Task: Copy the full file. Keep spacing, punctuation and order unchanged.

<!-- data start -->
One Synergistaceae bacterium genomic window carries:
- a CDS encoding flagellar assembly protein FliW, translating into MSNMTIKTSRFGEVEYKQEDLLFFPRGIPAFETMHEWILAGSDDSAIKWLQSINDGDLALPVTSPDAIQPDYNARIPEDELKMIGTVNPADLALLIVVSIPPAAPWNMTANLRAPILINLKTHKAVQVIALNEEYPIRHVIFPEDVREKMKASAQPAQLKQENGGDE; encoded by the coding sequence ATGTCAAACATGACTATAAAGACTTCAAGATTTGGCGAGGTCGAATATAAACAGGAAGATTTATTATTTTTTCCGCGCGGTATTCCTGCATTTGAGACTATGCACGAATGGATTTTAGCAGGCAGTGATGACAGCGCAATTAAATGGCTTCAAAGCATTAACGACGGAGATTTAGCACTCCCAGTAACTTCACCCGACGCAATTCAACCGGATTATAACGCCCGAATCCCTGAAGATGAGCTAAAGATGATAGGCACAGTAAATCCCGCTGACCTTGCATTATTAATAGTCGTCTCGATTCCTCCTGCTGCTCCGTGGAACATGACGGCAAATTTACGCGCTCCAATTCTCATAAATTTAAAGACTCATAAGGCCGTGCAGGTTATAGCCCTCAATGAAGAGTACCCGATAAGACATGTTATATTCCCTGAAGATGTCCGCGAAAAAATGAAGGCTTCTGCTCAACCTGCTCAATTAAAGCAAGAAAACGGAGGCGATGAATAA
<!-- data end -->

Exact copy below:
One Synergistaceae bacterium genomic window carries:
- a CDS encoding flagellar assembly protein FliW, translating into MSNMTIKTSRFGEVEYKQEDLLFFPRGIPAFETMHEWILAGSDDSAIKWLQSINDGDLALPVTSPDAIQPDYNARIPEDELKMIGTVNPADLALLIVVSIPPAAPWNMTANLRAPILINLKTHKAVQVIALNEEYPIRHVIFPEDVREKMKASAQPAQLKQENGGDE; encoded by the coding sequence ATGTCAAACATGACTATAAAGACTTCAAGATTTGGCGAGGTCGAATATAAACAGGAAGATTTATTATTTTTTCCGCGCGGTATTCCTGCATTTGAGACTATGCACGAATGGATTTTAGCAGGCAGTGATGACAGCGCAATTAAATGGCTTCAAAGCATTAACGACGGAGATTTAGCACTCCCAGTAACTTCACCCGACGCAATTCAACCGGATTATAACGCCCGAATCCCTGAAGATGAGCTAAAGATGATAGGCACAGTAAATCCCGCTGACCTTGCATTATTAATAGTCGTCTCGATTCCTCCTGCTGCTCCGTGGAACATGACGGCAAATTTACGCGCTCCAATTCTCATAAATTTAAAGACTCATAAGGCCGTGCAGGTTATAGCCCTCAATGAAGAGTACCCGATAAGACATGTTATATTCCCTGAAGATGTCCGCGAAAAAATGAAGGCTTCTGCTCAACCTGCTCAATTAAAGCAAGAAAACGGAGGCGATGAATAA